How to Choose the Right Contractors Insurance

Ready to get to work? Contractors in California have a big job to do. After seeing the most devastating and destructive fires in its history in the fall and winter of 2017, California is now facing a season for rebuilding.

There will be months and even years ahead where rebuilding California will be priority number one.

California contractors, subcontractors, and artisan tradespeople interested in joining the rebuilding effort will need to prepare for the work ahead. That means having your contractor license, insurance, and bonds in good order and ready to go.

But how much insurance is required, what additional coverage is a smart buy, and how do you choose the right coverage for your business (and budget)?

How to Choose the Right Contractor Insurance

Some insurance policies are required to get your contractor license while others are just good for business. Here’s what you need to know to get covered and get building.

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Workers’ Compensation Insurance is Required by Law

If you just want to get building as soon as possible, focus on getting your license, bonds and workers’ compensation insurance. Why workers’ comp?

This is the minimum legal requirement for contractors across California, even if you only have one employee. This insurance helps compensate employees for injuries and illnesses suffered during work.

Workers’ comp covers basic expenses such as:

  • Medical expenses
  • Temporary and permanent disability
  • Supplemental job displacement benefits
  • Return-to-work supplements
  • Death benefits

Workers’ compensation insurance is required for all employers in California, not just construction contractors. Proof of valid, current workers’ compensation is required in order to obtain and renew licenses.

What if you don’t have any employees?

Most contractors won’t need workers’ comp coverage if they have no employees, with the exception of roofers. If you are obtaining a C-39 roofing license, you must carry workers’ comp insurance, whether or not you have employees.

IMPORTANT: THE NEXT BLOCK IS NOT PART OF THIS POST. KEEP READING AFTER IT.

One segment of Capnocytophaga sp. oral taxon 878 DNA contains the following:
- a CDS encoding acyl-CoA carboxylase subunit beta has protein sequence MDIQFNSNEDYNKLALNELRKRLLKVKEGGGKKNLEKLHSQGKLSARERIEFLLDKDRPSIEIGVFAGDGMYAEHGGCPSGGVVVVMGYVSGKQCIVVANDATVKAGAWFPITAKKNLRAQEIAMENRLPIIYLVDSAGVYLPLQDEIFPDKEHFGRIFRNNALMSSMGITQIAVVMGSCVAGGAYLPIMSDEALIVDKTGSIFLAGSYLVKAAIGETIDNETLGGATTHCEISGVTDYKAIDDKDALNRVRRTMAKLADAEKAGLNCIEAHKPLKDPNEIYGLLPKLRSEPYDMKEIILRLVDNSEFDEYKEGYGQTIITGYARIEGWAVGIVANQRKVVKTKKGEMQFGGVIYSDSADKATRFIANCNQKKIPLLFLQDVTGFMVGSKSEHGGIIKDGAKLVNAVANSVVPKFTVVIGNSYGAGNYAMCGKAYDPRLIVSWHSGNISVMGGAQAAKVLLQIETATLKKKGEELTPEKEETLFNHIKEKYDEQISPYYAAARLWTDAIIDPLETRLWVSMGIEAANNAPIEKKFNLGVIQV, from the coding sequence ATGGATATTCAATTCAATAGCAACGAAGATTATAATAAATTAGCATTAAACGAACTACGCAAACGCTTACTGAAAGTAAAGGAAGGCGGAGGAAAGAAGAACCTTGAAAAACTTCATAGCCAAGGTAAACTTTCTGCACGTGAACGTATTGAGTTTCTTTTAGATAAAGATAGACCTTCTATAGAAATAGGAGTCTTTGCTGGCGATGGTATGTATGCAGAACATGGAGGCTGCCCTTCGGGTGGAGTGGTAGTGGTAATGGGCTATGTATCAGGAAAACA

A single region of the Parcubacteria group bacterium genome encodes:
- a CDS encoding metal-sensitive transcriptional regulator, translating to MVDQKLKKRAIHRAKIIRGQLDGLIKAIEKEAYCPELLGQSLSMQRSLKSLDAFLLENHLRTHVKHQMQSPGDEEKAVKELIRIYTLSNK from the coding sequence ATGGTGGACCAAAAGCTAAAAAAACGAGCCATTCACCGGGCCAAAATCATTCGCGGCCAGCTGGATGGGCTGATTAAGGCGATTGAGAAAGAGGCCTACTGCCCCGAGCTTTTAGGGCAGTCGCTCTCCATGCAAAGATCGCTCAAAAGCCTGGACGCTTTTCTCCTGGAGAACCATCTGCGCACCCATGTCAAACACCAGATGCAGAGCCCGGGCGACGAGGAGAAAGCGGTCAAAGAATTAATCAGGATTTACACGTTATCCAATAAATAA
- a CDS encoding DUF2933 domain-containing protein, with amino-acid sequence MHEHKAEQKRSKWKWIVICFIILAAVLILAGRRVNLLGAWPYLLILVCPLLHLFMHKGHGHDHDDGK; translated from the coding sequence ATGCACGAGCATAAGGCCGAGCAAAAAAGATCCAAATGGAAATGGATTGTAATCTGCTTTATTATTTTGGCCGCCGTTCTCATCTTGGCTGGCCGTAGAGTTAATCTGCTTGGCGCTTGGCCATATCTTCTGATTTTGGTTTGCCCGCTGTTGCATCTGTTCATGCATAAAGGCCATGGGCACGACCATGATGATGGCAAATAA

Consider workers’ comp a required, must-have policy. But don’t stop at comp, because there’s one more policy that you should add to your must-have list.

Why Should Contractors Have General Liability Insurance?

General liability insurance can protect you from the most common and frequently-occurring claims that any business owner faces: third-party injuries or property damage.

  • General liability insurance is designed to protect you in the event of:
  • Property damage claims
  • Bodily injury claims
  • Completed products claims

If workers’ comp is insurance in the event your employee gets injured because of your business, general liability is coverage in the event a third-party person (homeowner, neighbor, or passerby) gets injured or experiences a loss because of your business.

It may not be a legal requirement, but carrying general liability sets you apart from other contractors who do not carry it. This can help you get more jobs by showing clients that you are serious about protecting them during the construction process.

In fact, showing your level of insurance is required on all bids in California, so potential clients will be able to tell whether you have general liability or not. It’s a smart decision overall to have this coverage.

3 Things Contractors Need to Rebuild California

Three Things Contractors Need to Rebuild California

As California looks forward to rebuilding after devastating fires up and down the state, contractors need these 3 things to be ready to take on the job.



Want to Protect Yourself Against Financial Losses While Building?

Workers’ comp and general liability are like the foundation and frame of your defense structure. But there are additional coverages that you can add to further protect your business and assets as you get to work. You may consider adding the following:

Tools and Equipment Coverage

What would it cost you to replace the tools and equipment you’ve acquired over years of hard work? Tools and equipment coverage, also known as inland marine, covers damage, theft, and loss of tools and equipment so that you can replace it if something happens.

Inland marine coverage can protect you from paying out of pocket for small tool loss, tool/ equipment theft, or damage to larger pieces of equipment. (Large equipment and vehicles typically require their own policies, however.) Carrying this type of coverage can also protect leased and rented equipment.

Builder’s Risk Coverage

Also called Course of Construction insurance, this type of coverage protects against damage or loss to construction sites in progress. If a fire broke out in the middle of a project and destroyed work that you’ve already completed, or materials stored onsite, builders risk would be the policy that would protect you against the loss.

Builders risk typically covers:

  • Fire damage
  • Theft or vandalism
  • Earthquake damage
  • Damage to materials in transit or stored offsite.

Builders risk insurance is a smart move if you want to cover your investment in materials, supplies, tools, equipment, machinery, and even completed work while a project is under construction.

Builders risk policies can be taken out by homeowners, project owners, or general contractors. The coverage typically extends to all subcontractors and employees working on the project. The premiums for this type of policy are based on location, deductible levels, construction methods, location and completed value of the project.




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